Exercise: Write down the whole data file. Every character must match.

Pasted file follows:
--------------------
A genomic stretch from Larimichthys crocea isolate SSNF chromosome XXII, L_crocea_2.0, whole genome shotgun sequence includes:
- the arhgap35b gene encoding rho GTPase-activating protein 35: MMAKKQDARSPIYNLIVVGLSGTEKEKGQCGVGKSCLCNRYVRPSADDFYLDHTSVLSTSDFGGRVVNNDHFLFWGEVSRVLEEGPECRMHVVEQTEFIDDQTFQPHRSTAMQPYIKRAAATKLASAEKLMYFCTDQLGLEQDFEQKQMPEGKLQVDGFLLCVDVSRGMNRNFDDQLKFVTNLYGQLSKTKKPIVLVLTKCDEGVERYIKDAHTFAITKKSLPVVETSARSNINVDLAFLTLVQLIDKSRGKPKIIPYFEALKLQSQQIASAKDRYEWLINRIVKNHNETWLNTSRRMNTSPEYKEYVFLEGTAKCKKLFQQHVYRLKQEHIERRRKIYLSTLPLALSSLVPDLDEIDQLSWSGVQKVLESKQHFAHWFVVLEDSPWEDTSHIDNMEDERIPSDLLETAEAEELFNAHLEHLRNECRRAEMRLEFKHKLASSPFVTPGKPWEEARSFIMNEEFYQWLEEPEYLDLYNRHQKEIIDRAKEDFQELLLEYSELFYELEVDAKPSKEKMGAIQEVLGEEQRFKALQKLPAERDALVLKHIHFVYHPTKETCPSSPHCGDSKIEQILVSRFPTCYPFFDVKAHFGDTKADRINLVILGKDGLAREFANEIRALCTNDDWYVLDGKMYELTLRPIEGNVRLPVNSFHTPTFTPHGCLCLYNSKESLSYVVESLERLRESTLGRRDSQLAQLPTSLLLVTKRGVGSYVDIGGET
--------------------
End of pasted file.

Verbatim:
A genomic stretch from Larimichthys crocea isolate SSNF chromosome XXII, L_crocea_2.0, whole genome shotgun sequence includes:
- the arhgap35b gene encoding rho GTPase-activating protein 35: MMAKKQDARSPIYNLIVVGLSGTEKEKGQCGVGKSCLCNRYVRPSADDFYLDHTSVLSTSDFGGRVVNNDHFLFWGEVSRVLEEGPECRMHVVEQTEFIDDQTFQPHRSTAMQPYIKRAAATKLASAEKLMYFCTDQLGLEQDFEQKQMPEGKLQVDGFLLCVDVSRGMNRNFDDQLKFVTNLYGQLSKTKKPIVLVLTKCDEGVERYIKDAHTFAITKKSLPVVETSARSNINVDLAFLTLVQLIDKSRGKPKIIPYFEALKLQSQQIASAKDRYEWLINRIVKNHNETWLNTSRRMNTSPEYKEYVFLEGTAKCKKLFQQHVYRLKQEHIERRRKIYLSTLPLALSSLVPDLDEIDQLSWSGVQKVLESKQHFAHWFVVLEDSPWEDTSHIDNMEDERIPSDLLETAEAEELFNAHLEHLRNECRRAEMRLEFKHKLASSPFVTPGKPWEEARSFIMNEEFYQWLEEPEYLDLYNRHQKEIIDRAKEDFQELLLEYSELFYELEVDAKPSKEKMGAIQEVLGEEQRFKALQKLPAERDALVLKHIHFVYHPTKETCPSSPHCGDSKIEQILVSRFPTCYPFFDVKAHFGDTKADRINLVILGKDGLAREFANEIRALCTNDDWYVLDGKMYELTLRPIEGNVRLPVNSFHTPTFTPHGCLCLYNSKESLSYVVESLERLRESTLGRRDSQLAQLPTSLLLVTKRGVGSYVDIGGET